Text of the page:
Sunday 15 July 2007

Let us listen for the Word

A hymn by Kim Fabricius

(Tune: Buckland or Vienna)

Let us listen for the Word,
as we hear it read and preached,
sharper than the sharpest sword,
sweeter than the sweetest peach.

Scripture sings in different keys –
hymns of praise and mournful cries,
letters, legends, histories,
guidance from the worldly-wise.

Written with imperfect scores,
pitched for people culture-bound,
scarred by old barbaric laws –
scripture makes discordant sounds.

Yet a love-song, with refrain,
resonates from all around;
sunshine breaks through cloud and rain,
flowers bloom from barren ground.

God whose Word is cruciform,
as we hear it preached and read,
may our hearts be strangely warmed,
and our souls raised from the dead.


AndrewE said...

Kim, a question: Do you use these hymns? They're certainly good enough. But I was just curious about how frequently your congregation embraced them etc. How do they go down?

Anonymous said...

Hi Andrewe,

Yes, my church is the guinea pig for my hymns - and my folk have been a great encouragement - and one or two other churches in the area use some of them too. Most of my hymns (around fifty now) have been published in a British worship journal called Worship Live, some have also appeared in worship anthologies published by Canterbury Press, and occasionally I get some good feedback. My own church has now collected all my work to date in a volume (called Paddling by the Shore) which is just about to be printed off.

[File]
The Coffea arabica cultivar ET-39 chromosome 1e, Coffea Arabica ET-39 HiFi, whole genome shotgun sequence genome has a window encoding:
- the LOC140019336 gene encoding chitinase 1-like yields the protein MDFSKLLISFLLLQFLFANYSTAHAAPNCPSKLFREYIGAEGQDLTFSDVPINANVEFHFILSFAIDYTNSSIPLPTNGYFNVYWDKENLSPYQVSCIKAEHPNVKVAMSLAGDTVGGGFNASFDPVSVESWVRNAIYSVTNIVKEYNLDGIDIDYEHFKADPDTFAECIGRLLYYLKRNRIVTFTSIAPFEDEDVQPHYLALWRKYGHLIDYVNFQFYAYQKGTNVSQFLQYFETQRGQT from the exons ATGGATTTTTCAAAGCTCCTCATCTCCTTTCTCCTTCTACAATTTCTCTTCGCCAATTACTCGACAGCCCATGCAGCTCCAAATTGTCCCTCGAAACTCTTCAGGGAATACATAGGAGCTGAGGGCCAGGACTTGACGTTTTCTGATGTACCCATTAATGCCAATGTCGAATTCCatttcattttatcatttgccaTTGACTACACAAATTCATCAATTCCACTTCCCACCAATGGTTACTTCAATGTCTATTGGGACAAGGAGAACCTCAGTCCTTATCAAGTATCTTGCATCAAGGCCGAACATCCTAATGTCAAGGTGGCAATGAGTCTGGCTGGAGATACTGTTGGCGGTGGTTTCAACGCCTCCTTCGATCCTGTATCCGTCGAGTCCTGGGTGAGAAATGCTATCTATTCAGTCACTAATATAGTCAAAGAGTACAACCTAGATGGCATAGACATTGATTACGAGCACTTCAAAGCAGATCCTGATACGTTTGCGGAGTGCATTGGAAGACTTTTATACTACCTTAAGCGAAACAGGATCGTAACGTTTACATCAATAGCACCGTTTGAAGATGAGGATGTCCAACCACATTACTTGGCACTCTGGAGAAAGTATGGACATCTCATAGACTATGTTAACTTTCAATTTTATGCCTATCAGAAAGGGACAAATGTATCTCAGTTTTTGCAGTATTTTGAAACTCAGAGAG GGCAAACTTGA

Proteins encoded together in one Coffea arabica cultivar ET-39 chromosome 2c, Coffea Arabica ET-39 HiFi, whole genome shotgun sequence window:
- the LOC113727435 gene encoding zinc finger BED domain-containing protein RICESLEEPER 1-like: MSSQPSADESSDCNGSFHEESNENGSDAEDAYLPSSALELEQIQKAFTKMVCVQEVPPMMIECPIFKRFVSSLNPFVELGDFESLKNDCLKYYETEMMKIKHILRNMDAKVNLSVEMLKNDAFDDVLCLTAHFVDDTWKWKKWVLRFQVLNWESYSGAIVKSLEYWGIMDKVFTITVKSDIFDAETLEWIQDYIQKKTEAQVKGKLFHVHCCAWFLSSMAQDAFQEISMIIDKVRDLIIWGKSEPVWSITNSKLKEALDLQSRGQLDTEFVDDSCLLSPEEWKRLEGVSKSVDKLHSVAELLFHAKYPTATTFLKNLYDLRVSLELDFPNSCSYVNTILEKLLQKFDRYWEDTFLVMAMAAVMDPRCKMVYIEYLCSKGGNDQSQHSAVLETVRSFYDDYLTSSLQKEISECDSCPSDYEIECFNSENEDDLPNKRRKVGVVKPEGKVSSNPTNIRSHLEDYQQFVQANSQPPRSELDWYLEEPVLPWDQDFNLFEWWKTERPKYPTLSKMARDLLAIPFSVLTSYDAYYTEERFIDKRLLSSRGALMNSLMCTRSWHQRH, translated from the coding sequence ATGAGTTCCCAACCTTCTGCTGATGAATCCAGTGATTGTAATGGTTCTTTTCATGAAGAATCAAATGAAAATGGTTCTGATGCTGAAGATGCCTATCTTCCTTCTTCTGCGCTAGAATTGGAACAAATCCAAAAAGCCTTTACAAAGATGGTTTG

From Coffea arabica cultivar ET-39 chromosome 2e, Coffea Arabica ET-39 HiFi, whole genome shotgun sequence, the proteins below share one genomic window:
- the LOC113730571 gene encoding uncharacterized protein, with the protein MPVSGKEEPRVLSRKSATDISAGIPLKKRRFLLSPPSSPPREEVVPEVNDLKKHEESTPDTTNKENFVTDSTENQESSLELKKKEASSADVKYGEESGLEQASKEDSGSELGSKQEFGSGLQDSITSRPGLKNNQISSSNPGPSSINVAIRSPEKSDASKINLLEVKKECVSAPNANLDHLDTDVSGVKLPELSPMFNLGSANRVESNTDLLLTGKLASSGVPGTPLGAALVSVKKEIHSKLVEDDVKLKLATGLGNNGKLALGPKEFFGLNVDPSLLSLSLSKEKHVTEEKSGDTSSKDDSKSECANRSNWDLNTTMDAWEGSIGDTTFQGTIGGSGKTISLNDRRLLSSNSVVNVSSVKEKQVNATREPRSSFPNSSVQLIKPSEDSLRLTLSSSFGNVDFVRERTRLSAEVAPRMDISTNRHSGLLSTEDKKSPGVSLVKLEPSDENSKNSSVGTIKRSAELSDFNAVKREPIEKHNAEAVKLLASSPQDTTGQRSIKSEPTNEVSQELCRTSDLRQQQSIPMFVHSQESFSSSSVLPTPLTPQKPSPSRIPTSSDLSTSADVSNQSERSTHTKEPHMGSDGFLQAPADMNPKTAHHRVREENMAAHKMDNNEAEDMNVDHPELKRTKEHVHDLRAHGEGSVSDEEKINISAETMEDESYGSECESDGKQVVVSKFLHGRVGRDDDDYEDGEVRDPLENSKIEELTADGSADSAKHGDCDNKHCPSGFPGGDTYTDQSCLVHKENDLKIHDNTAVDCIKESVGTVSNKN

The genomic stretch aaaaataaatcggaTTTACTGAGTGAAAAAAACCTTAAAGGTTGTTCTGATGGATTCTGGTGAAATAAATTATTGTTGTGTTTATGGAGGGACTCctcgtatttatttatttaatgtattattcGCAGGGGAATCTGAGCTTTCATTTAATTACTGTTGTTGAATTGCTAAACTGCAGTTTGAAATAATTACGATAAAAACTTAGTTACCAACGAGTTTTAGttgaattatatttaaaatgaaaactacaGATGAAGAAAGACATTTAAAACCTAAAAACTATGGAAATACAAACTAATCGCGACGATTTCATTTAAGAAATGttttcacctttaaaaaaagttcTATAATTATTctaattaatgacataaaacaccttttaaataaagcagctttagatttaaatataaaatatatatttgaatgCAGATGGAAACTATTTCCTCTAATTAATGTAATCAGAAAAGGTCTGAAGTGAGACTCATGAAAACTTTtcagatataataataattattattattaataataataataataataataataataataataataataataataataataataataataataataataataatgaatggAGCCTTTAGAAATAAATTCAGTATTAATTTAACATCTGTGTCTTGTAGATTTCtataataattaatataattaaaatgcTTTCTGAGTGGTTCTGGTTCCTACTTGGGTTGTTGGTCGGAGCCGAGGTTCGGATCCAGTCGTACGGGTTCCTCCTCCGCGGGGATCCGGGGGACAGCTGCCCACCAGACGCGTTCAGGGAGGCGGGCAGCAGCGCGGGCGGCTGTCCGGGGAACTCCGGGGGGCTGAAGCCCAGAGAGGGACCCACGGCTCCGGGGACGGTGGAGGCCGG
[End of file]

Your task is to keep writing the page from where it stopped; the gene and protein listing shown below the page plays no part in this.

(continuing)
Thanks for you comment and interest.

Anonymous said...

I'm tempted to use it, if only to see who would pick up the first stone to hurl at me when we came to the third verse...

michael jensen said...

Well I would for a start...

Anonymous said...

"old barbaric laws" - yes, hmmm.

Rather than cite any OT legislation, which would not be hard to do, I'll simply mention the line that was in my mind when I penned the hymn. It's from Walter Benjamin: "There is no document of civilization which is not at the same time a document of barbarism."

Robert P. Carroll cites it among several epigraphs with which he introduces his Wolf in the Sheepfold: The Bible as Problematic for Theology (1991, 1997).

Another is this one from Kierkegaard: "Stupid clergyman appeal quite directly to a Bible passage directly understood." Ouch, Soren!

michael jensen said...

Yes, but isn't there a hint of Marcionitism about this hymn?

Anonymous said...

Marcionitism, Michael? Perish the thought!

Yet a love-song, with refrain,
resonates from all around.

michael jensen said...

Shame you have to edit out the 'old barbaric laws', then, isn't it? Or, sit as judge over them perhaps? I guess we now know better!


Anonymous said...

"The Lord gave the following regulation: If any man [or woman] criticises or jests about a hymn written by a minister of God, he shall be put to death - or banned from further comment at F&T, which is a thousand tiomes worse" (Leviticus 28:1).

Anonymous said...

And the word "tiomes" comes from the autograph text, and is therefore inerrant. We must alter all English dictionaries accordingly!

michael jensen said...

'Tiomes' sounds like it was said with an Australian accent. Can we assume that there was therefore some redaction on the part of the Blog host?

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